Registration Dialog

    Click Next to register your product.

  6. If the registration was successful, you will be presented with the list of enabled package repositories, and the WebYaST Updates module will be run. It checks if your system packages are updated to their latest versions. If not, we recommend running the update on your system.

After you finish the setup, the WebYaST SLMS Configuration module is started. There you can set detailed information about the newly installed SLMS server. For more information, see Chapter 3, Server Configuration with WebYaST.

Chapter 3. Server Configuration with WebYaST

WebYaST is a Web-based remote console for controlling appliances based on SUSE® Linux Enterprise. See http://www.suse.com/documentation/webyast/ for more information on WebYaST. You can use the WebYaST SLMS plug-in for both initial and general SLMS Server configuration. The module enables and disables the SLMS service, sets registration options and database and mirroring credentials.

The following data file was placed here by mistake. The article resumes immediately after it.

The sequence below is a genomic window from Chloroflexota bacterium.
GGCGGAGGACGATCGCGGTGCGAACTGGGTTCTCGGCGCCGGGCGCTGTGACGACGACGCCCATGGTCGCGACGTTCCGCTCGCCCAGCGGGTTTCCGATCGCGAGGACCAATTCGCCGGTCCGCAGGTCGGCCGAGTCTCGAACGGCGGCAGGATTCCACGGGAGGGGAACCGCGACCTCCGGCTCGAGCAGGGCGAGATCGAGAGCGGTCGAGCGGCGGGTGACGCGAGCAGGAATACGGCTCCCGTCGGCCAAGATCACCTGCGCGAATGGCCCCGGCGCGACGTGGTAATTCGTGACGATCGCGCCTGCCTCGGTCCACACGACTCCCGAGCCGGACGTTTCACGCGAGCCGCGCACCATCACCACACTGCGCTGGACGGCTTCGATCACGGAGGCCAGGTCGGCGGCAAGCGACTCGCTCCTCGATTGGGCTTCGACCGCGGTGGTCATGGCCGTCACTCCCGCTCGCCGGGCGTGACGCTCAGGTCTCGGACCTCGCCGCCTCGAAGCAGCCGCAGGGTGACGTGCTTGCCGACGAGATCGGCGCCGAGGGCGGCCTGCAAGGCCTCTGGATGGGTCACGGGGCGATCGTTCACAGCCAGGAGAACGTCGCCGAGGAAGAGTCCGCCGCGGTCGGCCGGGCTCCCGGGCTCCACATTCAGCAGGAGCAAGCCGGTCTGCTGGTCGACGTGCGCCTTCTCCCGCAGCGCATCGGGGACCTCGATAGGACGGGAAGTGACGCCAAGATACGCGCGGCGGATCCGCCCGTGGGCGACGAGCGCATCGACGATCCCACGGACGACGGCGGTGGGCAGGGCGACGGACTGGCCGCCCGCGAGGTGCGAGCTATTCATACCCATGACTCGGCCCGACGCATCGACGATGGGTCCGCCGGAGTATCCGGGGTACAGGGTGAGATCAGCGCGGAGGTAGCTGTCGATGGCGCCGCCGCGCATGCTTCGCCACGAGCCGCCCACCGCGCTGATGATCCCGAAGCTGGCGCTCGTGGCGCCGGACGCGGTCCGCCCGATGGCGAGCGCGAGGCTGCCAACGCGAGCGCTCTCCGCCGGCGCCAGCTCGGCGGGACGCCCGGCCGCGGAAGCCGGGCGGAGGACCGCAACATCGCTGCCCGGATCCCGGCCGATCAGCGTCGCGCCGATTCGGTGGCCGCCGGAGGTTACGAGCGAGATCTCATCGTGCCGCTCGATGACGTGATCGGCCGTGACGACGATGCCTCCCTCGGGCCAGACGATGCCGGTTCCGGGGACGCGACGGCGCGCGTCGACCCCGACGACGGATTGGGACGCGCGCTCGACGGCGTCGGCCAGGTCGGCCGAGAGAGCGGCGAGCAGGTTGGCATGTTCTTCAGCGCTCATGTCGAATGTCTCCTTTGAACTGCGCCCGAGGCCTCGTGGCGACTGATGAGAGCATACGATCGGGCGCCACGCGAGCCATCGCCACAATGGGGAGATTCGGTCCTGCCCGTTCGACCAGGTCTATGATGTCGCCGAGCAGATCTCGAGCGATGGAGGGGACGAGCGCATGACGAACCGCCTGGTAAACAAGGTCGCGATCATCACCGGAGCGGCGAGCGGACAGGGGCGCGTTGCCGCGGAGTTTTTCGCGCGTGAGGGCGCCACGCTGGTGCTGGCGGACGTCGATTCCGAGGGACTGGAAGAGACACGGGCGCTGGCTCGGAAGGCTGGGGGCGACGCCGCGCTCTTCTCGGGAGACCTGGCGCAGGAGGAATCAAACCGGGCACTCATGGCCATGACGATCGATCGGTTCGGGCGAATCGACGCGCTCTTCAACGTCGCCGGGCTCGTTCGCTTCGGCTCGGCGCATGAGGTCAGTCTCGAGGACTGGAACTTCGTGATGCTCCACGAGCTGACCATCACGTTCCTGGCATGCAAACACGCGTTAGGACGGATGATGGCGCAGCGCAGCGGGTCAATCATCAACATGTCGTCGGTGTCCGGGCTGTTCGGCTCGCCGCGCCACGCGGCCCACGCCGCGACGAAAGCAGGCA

[Tip]Customizing WebYaST

You can modify the way WebYaST looks. This is useful mainly for the vendors who wish to re-paint the application to obey required corporate identity. More information on customizing the WebYaST appearance is available in the WebYaST Vendor Guide, http://www.suse.com/documentation/webyast/book_webyast_vendor/data/cha_webyast_brand_interf.html.

3.1. WebYaST and IPv6

There are several requirements you need to fulfill to successfully use IPv6 with SLMS and WebYaST. The general ones are mentioned in Section 2.1.4, “SLMS and IPv6”, while those related to WebYaST are listed in the following.

3.1.1. Web Server Configuration

WebYaST uses the nginx Web server to deliver pages with configuration forms to clients.